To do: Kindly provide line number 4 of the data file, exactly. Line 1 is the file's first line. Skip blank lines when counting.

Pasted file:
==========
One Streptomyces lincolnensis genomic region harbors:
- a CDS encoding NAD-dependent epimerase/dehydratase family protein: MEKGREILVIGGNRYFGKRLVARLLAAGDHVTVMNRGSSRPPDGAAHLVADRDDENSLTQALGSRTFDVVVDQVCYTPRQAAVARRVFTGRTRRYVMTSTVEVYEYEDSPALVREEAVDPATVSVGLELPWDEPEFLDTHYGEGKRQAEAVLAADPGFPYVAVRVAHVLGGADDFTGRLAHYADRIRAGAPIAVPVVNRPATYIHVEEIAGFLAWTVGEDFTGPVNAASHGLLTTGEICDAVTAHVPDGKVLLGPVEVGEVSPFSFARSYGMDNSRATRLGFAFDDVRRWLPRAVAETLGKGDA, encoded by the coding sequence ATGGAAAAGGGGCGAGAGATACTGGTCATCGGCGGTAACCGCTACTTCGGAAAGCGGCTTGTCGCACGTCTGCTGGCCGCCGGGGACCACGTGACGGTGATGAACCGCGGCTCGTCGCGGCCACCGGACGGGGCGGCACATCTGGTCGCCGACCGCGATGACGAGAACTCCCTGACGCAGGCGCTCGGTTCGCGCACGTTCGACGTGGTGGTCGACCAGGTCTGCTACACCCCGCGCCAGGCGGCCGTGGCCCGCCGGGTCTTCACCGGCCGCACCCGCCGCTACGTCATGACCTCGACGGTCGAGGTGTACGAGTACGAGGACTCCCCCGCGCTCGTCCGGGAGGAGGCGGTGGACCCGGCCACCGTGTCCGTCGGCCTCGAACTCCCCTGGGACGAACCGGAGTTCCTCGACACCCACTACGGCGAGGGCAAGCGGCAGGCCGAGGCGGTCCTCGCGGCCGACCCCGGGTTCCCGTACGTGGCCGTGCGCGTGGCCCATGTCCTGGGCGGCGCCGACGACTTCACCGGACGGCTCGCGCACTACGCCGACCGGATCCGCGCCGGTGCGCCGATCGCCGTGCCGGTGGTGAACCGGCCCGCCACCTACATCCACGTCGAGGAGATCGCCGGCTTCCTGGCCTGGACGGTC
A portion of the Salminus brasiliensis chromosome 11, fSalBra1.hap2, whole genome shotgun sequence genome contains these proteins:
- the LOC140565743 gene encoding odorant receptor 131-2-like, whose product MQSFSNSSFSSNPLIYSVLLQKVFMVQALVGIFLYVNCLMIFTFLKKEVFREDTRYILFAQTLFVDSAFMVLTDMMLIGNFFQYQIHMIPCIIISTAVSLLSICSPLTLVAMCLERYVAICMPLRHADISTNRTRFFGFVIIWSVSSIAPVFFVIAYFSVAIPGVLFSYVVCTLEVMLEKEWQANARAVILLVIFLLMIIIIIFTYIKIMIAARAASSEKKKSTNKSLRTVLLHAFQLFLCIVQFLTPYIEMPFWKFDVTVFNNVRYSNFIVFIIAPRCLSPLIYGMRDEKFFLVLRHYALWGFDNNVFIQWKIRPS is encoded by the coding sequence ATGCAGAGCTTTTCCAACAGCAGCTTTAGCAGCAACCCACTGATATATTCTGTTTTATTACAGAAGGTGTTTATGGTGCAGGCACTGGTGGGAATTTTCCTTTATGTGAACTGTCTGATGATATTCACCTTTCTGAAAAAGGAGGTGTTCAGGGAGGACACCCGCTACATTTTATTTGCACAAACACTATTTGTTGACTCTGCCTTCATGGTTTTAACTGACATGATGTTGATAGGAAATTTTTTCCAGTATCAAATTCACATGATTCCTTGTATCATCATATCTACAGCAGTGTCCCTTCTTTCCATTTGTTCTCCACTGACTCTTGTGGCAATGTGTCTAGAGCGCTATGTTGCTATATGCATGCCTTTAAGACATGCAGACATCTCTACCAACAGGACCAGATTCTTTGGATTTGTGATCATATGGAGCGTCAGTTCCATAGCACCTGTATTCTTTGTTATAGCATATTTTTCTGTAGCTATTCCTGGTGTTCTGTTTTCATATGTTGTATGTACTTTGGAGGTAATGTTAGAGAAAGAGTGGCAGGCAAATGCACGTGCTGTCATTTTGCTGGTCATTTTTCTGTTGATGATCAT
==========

- the LOC140565743 gene encoding odorant receptor 131-2-like, whose product MQSFSNSSFSSNPLIYSVLLQKVFMVQALVGIFLYVNCLMIFTFLKKEVFREDTRYILFAQTLFVDSAFMVLTDMMLIGNFFQYQIHMIPCIIISTAVSLLSICSPLTLVAMCLERYVAICMPLRHADISTNRTRFFGFVIIWSVSSIAPVFFVIAYFSVAIPGVLFSYVVCTLEVMLEKEWQANARAVILLVIFLLMIIIIIFTYIKIMIAARAASSEKKKSTNKSLRTVLLHAFQLFLCIVQFLTPYIEMPFWKFDVTVFNNVRYSNFIVFIIAPRCLSPLIYGMRDEKFFLVLRHYALWGFDNNVFIQWKIRPS is encoded by the coding sequence ATGCAGAGCTTTTCCAACAGCAGCTTTAGCAGCAACCCACTGATATATTCTGTTTTATTACAGAAGGTGTTTATGGTGCAGGCACTGGTGGGAATTTTCCTTTATGTGAACTGTCTGATGATATTCACCTTTCTGAAAAAGGAGGTGTTCAGGGAGGACACCCGCTACATTTTATTTGCACAAACACTATTTGTTGACTCTGCCTTCATGGTTTTAACTGACATGATGTTGATAGGAAATTTTTTCCAGTATCAAATTCACATGATTCCTTGTATCATCATATCTACAGCAGTGTCCCTTCTTTCCATTTGTTCTCCACTGACTCTTGTGGCAATGTGTCTAGAGCGCTATGTTGCTATATGCATGCCTTTAAGACATGCAGACATCTCTACCAACAGGACCAGATTCTTTGGATTTGTGATCATATGGAGCGTCAGTTCCATAGCACCTGTATTCTTTGTTATAGCATATTTTTCTGTAGCTATTCCTGGTGTTCTGTTTTCATATGTTGTATGTACTTTGGAGGTAATGTTAGAGAAAGAGTGGCAGGCAAATGCACGTGCTGTCATTTTGCTGGTCATTTTTCTGTTGATGATCAT